Winter flower arrangements can be made with as many different materials as summer arrangements. Take advantage of the many seasonal evergreens and dried plant materials, along with more tender flowers purchased from florists that can be used to create stunning winter flower arrangements. To brighten up the long winter nights, insert candles in among the flowers and other fresh--not dried--plant materials.
Use seasonal material such as pine boughs, branches of broad-leaf evergreens such as magnolia, or sprigs of holly. For a featured flower add red or white carnations with red or white roses. There is even a carnation variety that is white with red pinstripes, evoking the feeling of a candy cane. For accents, wire in some pine cones, small Christmas tree ornaments, or thread some Christmas tree garland through the evergreen boughs.
Bulbs Forced to Bloom Indoors
Bulbs forced for blooming indoors during winter can be used in flower arrangements. Tulips are the most popular, but other types of bulbs are available, such as narcissus, daffodil, hyacinth, crocus, snow drops or amaryllis. Keep these bulbs potted in their containers and build the arrangement around them or cut the flowers and use them in an arrangement in a vase or other container.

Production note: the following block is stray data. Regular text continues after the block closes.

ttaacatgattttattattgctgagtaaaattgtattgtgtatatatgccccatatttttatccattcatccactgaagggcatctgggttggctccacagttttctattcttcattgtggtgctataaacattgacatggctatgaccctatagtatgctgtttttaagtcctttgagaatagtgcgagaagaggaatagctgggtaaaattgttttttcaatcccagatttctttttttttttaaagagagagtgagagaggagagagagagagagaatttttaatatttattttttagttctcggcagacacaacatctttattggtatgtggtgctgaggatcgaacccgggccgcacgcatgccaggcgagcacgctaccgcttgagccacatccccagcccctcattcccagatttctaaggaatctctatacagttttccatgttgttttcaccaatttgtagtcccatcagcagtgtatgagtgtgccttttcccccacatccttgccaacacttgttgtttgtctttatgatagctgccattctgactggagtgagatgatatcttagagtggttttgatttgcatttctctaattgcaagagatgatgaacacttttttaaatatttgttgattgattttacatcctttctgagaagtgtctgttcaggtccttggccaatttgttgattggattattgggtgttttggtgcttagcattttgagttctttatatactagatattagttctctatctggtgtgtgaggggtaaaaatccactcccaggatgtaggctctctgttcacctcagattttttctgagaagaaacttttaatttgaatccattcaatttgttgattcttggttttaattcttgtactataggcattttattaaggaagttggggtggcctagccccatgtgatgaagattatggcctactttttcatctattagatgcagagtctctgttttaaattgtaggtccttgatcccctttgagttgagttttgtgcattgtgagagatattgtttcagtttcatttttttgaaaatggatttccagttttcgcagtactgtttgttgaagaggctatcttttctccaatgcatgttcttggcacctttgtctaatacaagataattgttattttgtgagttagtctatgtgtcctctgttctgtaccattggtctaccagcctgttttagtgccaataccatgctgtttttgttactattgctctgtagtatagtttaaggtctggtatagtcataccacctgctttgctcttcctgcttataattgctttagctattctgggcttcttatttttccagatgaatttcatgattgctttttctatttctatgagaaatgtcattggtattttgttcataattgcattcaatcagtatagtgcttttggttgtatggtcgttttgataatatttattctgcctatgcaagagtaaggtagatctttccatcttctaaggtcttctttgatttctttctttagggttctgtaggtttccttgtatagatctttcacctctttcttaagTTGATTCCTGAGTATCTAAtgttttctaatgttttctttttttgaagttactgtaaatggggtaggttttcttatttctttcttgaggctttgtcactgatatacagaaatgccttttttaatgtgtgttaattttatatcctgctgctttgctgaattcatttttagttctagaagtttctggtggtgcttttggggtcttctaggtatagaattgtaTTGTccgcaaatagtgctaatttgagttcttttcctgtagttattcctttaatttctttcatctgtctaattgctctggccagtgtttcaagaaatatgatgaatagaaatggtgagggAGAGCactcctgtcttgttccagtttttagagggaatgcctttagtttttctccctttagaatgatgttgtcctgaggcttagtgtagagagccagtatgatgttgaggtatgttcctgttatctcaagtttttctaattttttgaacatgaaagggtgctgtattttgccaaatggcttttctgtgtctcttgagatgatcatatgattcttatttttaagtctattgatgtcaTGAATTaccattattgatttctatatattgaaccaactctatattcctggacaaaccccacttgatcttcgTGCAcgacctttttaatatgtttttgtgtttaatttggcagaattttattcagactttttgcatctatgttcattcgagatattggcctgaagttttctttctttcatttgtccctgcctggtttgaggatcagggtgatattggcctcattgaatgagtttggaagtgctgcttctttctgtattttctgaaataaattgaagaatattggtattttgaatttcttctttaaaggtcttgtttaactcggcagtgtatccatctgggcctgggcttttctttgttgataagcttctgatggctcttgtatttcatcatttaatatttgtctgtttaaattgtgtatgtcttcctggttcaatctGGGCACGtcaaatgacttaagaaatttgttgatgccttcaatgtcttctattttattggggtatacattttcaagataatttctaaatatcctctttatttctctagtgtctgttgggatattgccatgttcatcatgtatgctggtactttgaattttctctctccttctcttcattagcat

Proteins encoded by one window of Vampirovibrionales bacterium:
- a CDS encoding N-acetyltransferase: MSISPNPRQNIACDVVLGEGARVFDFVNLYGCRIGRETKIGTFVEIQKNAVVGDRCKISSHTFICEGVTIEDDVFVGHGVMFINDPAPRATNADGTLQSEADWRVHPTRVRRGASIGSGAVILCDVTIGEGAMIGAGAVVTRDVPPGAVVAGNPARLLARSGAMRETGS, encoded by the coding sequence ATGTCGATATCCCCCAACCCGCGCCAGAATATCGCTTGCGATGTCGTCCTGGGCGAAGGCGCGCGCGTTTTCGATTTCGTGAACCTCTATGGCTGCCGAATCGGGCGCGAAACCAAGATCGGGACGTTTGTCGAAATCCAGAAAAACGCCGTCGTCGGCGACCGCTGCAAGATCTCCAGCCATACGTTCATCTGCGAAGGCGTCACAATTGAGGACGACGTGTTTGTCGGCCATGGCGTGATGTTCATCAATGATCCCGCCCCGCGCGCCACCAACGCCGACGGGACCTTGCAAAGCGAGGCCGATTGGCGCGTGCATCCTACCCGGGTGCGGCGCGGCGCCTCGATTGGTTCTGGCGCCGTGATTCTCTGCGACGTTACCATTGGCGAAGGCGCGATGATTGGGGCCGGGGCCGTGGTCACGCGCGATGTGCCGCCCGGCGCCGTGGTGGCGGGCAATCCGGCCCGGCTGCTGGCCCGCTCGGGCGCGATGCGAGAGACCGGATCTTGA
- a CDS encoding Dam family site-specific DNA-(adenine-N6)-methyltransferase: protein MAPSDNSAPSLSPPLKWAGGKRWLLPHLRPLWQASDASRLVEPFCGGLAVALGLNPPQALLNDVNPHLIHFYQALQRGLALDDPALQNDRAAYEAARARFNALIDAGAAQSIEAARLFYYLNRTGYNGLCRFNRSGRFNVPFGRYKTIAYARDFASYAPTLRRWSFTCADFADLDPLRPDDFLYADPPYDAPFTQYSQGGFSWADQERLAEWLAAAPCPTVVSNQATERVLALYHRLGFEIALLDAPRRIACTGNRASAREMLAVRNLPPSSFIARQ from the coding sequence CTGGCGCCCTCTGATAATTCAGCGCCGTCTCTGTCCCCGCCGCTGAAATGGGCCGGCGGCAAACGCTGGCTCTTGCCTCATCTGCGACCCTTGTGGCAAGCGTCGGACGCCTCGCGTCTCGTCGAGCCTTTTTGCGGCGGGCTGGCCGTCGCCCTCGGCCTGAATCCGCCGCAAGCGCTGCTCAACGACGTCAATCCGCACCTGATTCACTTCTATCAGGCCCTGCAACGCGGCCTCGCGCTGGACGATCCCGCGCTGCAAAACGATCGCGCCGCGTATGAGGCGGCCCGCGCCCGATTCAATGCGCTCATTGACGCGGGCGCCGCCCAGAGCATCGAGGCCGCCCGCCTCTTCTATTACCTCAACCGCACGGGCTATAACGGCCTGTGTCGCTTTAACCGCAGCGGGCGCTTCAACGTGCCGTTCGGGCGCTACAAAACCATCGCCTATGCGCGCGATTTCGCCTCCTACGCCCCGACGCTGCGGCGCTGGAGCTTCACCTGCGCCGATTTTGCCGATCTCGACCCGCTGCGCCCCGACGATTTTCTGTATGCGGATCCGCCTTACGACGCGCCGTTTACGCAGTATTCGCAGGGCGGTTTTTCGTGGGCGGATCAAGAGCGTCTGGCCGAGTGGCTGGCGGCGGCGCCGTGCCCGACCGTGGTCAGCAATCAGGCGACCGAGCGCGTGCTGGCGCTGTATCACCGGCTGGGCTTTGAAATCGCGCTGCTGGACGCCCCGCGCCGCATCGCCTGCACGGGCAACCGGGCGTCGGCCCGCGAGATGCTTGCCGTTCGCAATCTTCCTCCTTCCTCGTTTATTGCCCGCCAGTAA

Branches of Flowering Shrubs or Fruit Trees
Near the end of winter, cut 18- to 30-inch long branches of flowering shrubs or fruit trees such as quince, forsythia, spirea, flowering cherry or crab apple. Immediately put them into a deep bucket of water. Leave in the water in a room that is colder than room temperature, but above freezing (an unheated basement or hallway is ideal) until the buds swell and begin to show color. This can take four to 14 days, depending on the variety. Once the buds show color, move into regular room temperatures and the flowers should open within a couple of days.
Dried Plant Materials
Use dried flowers collected from your garden, the wild or purchased from florists. Dried hydrangeas make stunning winter flower arrangements. The petals of their flowers turn dark tan and look papery. Rose hips, dried seed pods of flowers or ornamental grasses, dried flower heads of sunflowers or purple coneflowers, or branches with interesting bark are all ideal for use in dried winter arrangements.